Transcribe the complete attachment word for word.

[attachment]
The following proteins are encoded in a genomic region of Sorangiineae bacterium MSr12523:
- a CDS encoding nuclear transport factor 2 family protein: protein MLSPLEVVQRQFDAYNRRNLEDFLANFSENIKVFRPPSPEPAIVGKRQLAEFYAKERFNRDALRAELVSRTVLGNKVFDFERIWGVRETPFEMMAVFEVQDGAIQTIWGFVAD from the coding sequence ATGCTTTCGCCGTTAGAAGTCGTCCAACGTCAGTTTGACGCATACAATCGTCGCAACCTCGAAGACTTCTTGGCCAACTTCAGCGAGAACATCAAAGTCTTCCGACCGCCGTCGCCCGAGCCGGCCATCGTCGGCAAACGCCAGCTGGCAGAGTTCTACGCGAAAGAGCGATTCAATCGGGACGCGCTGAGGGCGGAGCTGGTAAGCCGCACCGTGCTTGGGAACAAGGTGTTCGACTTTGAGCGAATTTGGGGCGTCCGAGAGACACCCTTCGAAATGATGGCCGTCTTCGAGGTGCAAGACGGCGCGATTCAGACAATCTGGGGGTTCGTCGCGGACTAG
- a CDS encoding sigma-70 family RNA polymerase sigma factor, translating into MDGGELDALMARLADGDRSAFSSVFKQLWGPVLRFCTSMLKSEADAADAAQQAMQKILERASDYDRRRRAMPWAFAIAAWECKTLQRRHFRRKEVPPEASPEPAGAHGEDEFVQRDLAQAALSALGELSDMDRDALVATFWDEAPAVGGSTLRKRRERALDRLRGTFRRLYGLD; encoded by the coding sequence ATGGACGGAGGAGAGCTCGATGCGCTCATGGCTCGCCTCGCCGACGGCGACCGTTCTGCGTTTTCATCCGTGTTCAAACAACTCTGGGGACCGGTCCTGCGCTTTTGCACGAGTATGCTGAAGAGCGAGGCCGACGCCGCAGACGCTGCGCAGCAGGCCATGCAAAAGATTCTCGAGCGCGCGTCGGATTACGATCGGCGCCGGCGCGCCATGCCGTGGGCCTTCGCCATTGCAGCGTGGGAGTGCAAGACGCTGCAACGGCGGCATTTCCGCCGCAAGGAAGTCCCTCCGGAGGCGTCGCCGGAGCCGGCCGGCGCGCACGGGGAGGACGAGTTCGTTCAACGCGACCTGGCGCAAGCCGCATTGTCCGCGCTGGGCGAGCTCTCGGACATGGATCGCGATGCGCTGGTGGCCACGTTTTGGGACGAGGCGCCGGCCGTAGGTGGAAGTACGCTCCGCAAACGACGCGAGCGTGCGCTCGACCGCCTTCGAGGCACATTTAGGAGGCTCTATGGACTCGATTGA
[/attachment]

The following proteins are encoded in a genomic region of Sorangiineae bacterium MSr12523:
- a CDS encoding nuclear transport factor 2 family protein: protein MLSPLEVVQRQFDAYNRRNLEDFLANFSENIKVFRPPSPEPAIVGKRQLAEFYAKERFNRDALRAELVSRTVLGNKVFDFERIWGVRETPFEMMAVFEVQDGAIQTIWGFVAD from the coding sequence ATGCTTTCGCCGTTAGAAGTCGTCCAACGTCAGTTTGACGCATACAATCGTCGCAACCTCGAAGACTTCTTGGCCAACTTCAGCGAGAACATCAAAGTCTTCCGACCGCCGTCGCCCGAGCCGGCCATCGTCGGCAAACGCCAGCTGGCAGAGTTCTACGCGAAAGAGCGATTCAATCGGGACGCGCTGAGGGCGGAGCTGGTAAGCCGCACCGTGCTTGGGAACAAGGTGTTCGACTTTGAGCGAATTTGGGGCGTCCGAGAGACACCCTTCGAAATGATGGCCGTCTTCGAGGTGCAAGACGGCGCGATTCAGACAATCTGGGGGTTCGTCGCGGACTAG
- a CDS encoding sigma-70 family RNA polymerase sigma factor, translating into MDGGELDALMARLADGDRSAFSSVFKQLWGPVLRFCTSMLKSEADAADAAQQAMQKILERASDYDRRRRAMPWAFAIAAWECKTLQRRHFRRKEVPPEASPEPAGAHGEDEFVQRDLAQAALSALGELSDMDRDALVATFWDEAPAVGGSTLRKRRERALDRLRGTFRRLYGLD; encoded by the coding sequence ATGGACGGAGGAGAGCTCGATGCGCTCATGGCTCGCCTCGCCGACGGCGACCGTTCTGCGTTTTCATCCGTGTTCAAACAACTCTGGGGACCGGTCCTGCGCTTTTGCACGAGTATGCTGAAGAGCGAGGCCGACGCCGCAGACGCTGCGCAGCAGGCCATGCAAAAGATTCTCGAGCGCGCGTCGGATTACGATCGGCGCCGGCGCGCCATGCCGTGGGCCTTCGCCATTGCAGCGTGGGAGTGCAAGACGCTGCAACGGCGGCATTTCCGCCGCAAGGAAGTCCCTCCGGAGGCGTCGCCGGAGCCGGCCGGCGCGCACGGGGAGGACGAGTTCGTTCAACGCGACCTGGCGCAAGCCGCATTGTCCGCGCTGGGCGAGCTCTCGGACATGGATCGCGATGCGCTGGTGGCCACGTTTTGGGACGAGGCGCCGGCCGTAGGTGGAAGTACGCTCCGCAAACGACGCGAGCGTGCGCTCGACCGCCTTCGAGGCACATTTAGGAGGCTCTATGGACTCGATTGA